One of the objectives of the International Aerospace Quality Group (IAQG) is to establish common aerospace industry quality standards and requirements. This goes beyond quality management system standards, and addresses issues that affect product and processes. The IAQG recognized a need for a standard to establish requirements for the variation of key characteristics. The standard, AS9103, requires a thorough assessment of the part production process with the primary goal of controlling and minimizing variation in characteristics produced by production processes.
AS9103 is designed to drive manufacturing process improvement through adequate planning and effective management of key characteristic variation. The key characteristics focus is intended to improve confidence for part features whose variation has a significant influence on end-product form, fit, performance, service life and manufacturability.
What is a key characteristic? For a part, subassembly or system, it is defined as selected geometrical, material properties, functional and/or cosmetic features, which are measurable, whose variation control is necessary in meeting customer requirements and enhancing customer satisfaction. Key characteristics are also selected measurable parameters of a process whose control is essential to manage variation of part or system key characteristics.
How are key characteristics defined? The key characteristics owner normally defines them. The owner is either a person or function that recognizes the reasons for selection of the key characteristic. Typically, these responsibilities are held by internal or external design, quality or manufacturing engineering, and should be identified by a cross-functional team.
AS9103 is comprised of two main sections: General Requirements and Process Model and Outputs. The General Requirements section provides requirements, which must be met regardless of the variation management methodology used. AS9103 requires that variation management activities be formed on identified key characteristics and processes until they are in control, and process capability has been established. Once a process is stable and capable, appropriate monitoring methodologies should be implemented to ensure continued performance.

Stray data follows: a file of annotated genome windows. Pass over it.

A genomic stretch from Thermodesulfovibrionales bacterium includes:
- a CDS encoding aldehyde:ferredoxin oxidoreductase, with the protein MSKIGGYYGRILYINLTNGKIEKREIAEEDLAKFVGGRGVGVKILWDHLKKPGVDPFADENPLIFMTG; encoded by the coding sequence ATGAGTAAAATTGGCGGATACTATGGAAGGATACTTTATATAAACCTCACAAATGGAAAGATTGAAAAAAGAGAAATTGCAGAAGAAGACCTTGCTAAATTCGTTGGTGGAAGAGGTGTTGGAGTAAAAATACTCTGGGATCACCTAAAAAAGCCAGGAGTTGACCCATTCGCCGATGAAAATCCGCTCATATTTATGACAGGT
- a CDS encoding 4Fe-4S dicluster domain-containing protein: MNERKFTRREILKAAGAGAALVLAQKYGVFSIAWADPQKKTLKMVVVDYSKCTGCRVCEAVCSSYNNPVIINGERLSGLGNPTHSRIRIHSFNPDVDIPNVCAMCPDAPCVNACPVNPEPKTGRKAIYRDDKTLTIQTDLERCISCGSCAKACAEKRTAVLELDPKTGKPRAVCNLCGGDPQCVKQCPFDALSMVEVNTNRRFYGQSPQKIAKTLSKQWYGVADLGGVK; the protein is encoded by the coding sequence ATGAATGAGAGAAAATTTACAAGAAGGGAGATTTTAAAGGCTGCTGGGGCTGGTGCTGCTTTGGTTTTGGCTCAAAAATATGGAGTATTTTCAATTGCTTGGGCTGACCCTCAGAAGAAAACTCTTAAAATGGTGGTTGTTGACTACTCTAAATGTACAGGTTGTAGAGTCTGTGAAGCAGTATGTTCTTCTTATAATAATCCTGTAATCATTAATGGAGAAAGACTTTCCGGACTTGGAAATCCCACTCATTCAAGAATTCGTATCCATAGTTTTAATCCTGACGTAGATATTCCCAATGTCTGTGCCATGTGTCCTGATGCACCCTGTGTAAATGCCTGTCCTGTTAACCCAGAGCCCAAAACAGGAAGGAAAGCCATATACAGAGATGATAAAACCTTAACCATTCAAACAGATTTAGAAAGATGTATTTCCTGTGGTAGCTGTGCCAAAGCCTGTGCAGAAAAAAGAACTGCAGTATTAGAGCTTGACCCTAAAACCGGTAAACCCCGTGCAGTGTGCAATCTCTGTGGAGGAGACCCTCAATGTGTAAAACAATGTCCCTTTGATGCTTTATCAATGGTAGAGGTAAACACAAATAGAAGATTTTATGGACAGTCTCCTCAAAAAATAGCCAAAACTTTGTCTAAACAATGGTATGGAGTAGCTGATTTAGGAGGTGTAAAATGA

The producer of the key characteristic is required to maintain appropriate documentation of the characteristic and of manufacturing process elements that influence variation in the key characteristics, as well as their control techniques. If statistical process control is chosen as the method of control, a process capability index shall be calculated only when the process is shown to be stable and in control. AS9103 defines a capable process as one meeting a CpK of 1.33 or greater, or as specified by the customer. Other variation control methods such as tooling, control of process settings, standard processes and mistake proofing may be used to ensure process stability and capability. However, measurable evidence must demonstrate that the controls are effective.
Section 6 of AS9103 addresses Process Models and Outputs. A typical model will consist of several stages beginning with the definition of key characteristics and ending with the monitoring of product manufacturing performance. Once a model is selected, the organization should define the outputs. Examples of outputs in AS9103 are measurement system analysis, ongoing controls for key characteristics, ongoing analysis of business indicators, updated process control documentation and process change documentation.
In summary, many aerospace original equipment manufacturers (OEMs) are beginning to identify key characteristics and will require the use of AS9103 on new programs. Organizations are encouraged to learn variation management methodologies and begin implementing them in order to meet customer requirements and enhance customer satisfaction.